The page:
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Navy Names Ship ‘Cesar Chavez’ As Cali Strips Farmworkers of Secret Ballot

In a San Diego shipyard on Wednesday, Navy Secretary Ray Mabus told a largely Latino workforce gathered for a ceremony that it was an honor to name a Lewis and Clark class cargo ship after United Farm Workers co-founder Cesar Chavez.

According to the Associated Press, Democrat Senators Boxer and Reid, as well as several others sent a letter praising the Secretary of the Navy’s choice, stating:

“It is clear that Cesar Chavez is a fitting namesake for this fourteenth and final ship,” said the letter, which was provided to The Associated Press by Boxer’s office. “Any comments to the contrary reflect a total disregard for Cesar Chavez, who deserves our respect and gratitude for the lifetime he spent promoting the fair treatment of workers and equal rights and justice for all Americans.”

While Chavez did serve in the Navy in the late 1940s, it is no small irony that the naming of a ship after him comes the same week the California legislature passed a bill stripping farmworkers of their right to a secret-ballot election:

The Assembly approved SB104 on a 51-25, party-line vote Monday. It would allow field laborers to organize by submitting a petition to the state instead of holding a secret-ballot election.

Workers would sign and turn in state-issued representation cards. If the state determined the cards had been signed by a majority of workers, the union would be certified without holding an election.

The legislation was passed previously in the Senate and now goes to Gov. Jerry Brown.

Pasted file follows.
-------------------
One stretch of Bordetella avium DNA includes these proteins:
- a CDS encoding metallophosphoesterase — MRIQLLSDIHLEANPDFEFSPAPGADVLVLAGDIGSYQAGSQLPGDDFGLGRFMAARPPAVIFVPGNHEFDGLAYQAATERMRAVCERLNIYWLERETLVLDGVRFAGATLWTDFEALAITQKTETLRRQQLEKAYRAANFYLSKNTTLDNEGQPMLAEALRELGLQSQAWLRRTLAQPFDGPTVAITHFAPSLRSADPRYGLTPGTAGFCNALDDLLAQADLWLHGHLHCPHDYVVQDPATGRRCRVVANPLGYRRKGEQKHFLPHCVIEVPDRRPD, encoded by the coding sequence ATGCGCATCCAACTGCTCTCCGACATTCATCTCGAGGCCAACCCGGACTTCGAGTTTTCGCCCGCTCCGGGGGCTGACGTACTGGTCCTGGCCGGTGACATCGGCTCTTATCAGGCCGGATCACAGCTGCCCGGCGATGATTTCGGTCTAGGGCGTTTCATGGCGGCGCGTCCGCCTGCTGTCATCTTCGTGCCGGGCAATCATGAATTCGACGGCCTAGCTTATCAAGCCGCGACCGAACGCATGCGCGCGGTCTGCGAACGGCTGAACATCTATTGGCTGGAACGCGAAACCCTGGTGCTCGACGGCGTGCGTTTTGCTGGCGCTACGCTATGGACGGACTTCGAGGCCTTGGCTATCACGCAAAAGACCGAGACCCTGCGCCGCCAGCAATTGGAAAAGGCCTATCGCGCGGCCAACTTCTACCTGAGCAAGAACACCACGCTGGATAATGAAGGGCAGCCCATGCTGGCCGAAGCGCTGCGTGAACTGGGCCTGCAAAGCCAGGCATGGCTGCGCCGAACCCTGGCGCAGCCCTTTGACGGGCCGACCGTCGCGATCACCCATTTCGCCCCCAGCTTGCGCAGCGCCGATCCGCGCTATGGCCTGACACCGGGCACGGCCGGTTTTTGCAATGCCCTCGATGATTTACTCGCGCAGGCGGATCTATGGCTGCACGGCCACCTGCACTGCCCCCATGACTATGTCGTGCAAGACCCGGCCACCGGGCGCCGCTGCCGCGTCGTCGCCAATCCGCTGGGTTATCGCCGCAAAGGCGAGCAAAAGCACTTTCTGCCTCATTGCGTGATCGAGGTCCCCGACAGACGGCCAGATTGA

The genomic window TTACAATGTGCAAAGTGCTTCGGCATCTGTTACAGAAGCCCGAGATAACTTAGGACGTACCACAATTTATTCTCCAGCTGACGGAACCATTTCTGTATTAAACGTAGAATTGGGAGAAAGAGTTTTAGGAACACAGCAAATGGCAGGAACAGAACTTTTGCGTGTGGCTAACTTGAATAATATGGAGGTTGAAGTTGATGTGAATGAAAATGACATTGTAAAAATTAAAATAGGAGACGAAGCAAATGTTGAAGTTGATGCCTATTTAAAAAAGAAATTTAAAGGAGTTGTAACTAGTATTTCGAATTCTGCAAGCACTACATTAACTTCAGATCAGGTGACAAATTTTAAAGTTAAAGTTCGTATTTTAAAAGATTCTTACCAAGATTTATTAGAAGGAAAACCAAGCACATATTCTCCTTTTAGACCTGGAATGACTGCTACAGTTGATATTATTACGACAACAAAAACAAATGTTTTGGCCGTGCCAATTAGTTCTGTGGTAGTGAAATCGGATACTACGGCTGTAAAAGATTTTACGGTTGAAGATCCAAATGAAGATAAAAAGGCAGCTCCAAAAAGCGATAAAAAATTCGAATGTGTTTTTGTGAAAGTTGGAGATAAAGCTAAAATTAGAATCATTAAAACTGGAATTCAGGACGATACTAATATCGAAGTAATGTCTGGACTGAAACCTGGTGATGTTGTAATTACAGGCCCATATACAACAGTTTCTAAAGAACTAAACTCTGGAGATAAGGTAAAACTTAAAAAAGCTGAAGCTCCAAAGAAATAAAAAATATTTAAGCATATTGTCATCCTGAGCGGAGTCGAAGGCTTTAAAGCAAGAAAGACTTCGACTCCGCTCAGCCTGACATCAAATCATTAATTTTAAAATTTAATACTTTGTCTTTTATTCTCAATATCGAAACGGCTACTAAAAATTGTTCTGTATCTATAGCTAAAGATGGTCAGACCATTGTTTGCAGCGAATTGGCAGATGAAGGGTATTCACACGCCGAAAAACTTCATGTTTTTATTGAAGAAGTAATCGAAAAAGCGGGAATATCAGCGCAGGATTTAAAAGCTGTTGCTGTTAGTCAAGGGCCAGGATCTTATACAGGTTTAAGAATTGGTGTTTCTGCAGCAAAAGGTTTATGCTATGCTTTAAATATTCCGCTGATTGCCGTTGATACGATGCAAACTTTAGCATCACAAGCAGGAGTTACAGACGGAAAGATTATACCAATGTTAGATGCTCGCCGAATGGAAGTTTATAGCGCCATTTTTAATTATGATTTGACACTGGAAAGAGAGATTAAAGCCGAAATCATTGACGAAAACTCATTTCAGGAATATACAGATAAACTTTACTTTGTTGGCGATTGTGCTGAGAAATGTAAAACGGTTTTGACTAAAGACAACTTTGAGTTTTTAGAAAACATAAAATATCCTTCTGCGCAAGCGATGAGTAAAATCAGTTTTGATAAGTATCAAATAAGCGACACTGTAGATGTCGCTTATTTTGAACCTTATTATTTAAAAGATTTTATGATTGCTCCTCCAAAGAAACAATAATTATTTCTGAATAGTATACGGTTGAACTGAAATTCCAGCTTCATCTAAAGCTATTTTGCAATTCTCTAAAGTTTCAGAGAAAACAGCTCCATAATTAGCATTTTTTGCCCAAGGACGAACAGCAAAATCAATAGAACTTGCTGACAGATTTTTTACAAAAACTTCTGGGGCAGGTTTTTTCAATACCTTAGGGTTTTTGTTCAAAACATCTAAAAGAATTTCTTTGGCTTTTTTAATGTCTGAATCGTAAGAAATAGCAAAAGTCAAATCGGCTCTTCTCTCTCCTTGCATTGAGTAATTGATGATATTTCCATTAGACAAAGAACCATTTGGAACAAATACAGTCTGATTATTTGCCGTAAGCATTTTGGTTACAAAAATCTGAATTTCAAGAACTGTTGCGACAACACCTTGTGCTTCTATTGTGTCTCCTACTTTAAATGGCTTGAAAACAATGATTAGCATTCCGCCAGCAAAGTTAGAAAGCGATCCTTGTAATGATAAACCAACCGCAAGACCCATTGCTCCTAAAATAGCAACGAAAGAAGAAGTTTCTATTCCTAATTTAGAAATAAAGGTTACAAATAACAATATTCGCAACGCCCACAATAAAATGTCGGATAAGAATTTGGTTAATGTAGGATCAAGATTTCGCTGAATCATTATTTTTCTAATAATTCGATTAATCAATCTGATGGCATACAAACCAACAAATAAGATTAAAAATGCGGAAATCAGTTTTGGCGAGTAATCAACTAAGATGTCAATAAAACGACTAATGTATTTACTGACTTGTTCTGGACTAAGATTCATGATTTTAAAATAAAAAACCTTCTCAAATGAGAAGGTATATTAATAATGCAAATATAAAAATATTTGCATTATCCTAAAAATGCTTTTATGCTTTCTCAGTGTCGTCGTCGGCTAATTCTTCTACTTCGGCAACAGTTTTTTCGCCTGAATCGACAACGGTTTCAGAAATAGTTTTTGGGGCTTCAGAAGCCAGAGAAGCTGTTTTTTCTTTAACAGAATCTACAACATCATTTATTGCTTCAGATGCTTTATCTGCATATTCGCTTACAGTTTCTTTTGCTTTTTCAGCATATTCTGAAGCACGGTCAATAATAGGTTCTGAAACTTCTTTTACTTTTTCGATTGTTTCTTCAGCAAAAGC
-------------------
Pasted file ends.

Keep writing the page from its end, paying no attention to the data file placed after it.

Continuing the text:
As was noted just over a month ago, California’s SB104 also imposes harsh $20,000 penalties against employers who engage in unfair labor practices, while ignoring unions entirely.

The bill also provides fines of $10,000 for each day an employer does not furnish the union and California’s Agricultural Labor Relations Board employee information.

Meanwhile, back at the ship-naming ceremony, Cesar Chavez’s son, Paul, acknowledged the honor of having his father’s work in “making sure the nation kept it’s promise as a ‘beacon of equality and freedom.'”

And, of course, the underlying issue behind it all—political pandering.

[Attendee Martin Sanchez] acknowledged that politics probably played into the Navy’s decision and that it will likely help President Barack Obama in getting support from the Latino community. But he said that’s not a bad thing.

“At this point, he made a lot of Hispanic[s] happy,” he said. “It’s going to go a long way.”

It’s somewhat mystifying that a lot of Hispanics will be happy at having a ship named after a man that most never knew, while ignoring the fact that many of the farmworkers that Cesar Chavez fought so hard for are about to lose one of the most important rights he fought to win…the right to vote.

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“I bring reason to your ears, and, in language as plain as ABC, hold up truth to your eyes.” Thomas Paine, December 23, 1776

X-posted.

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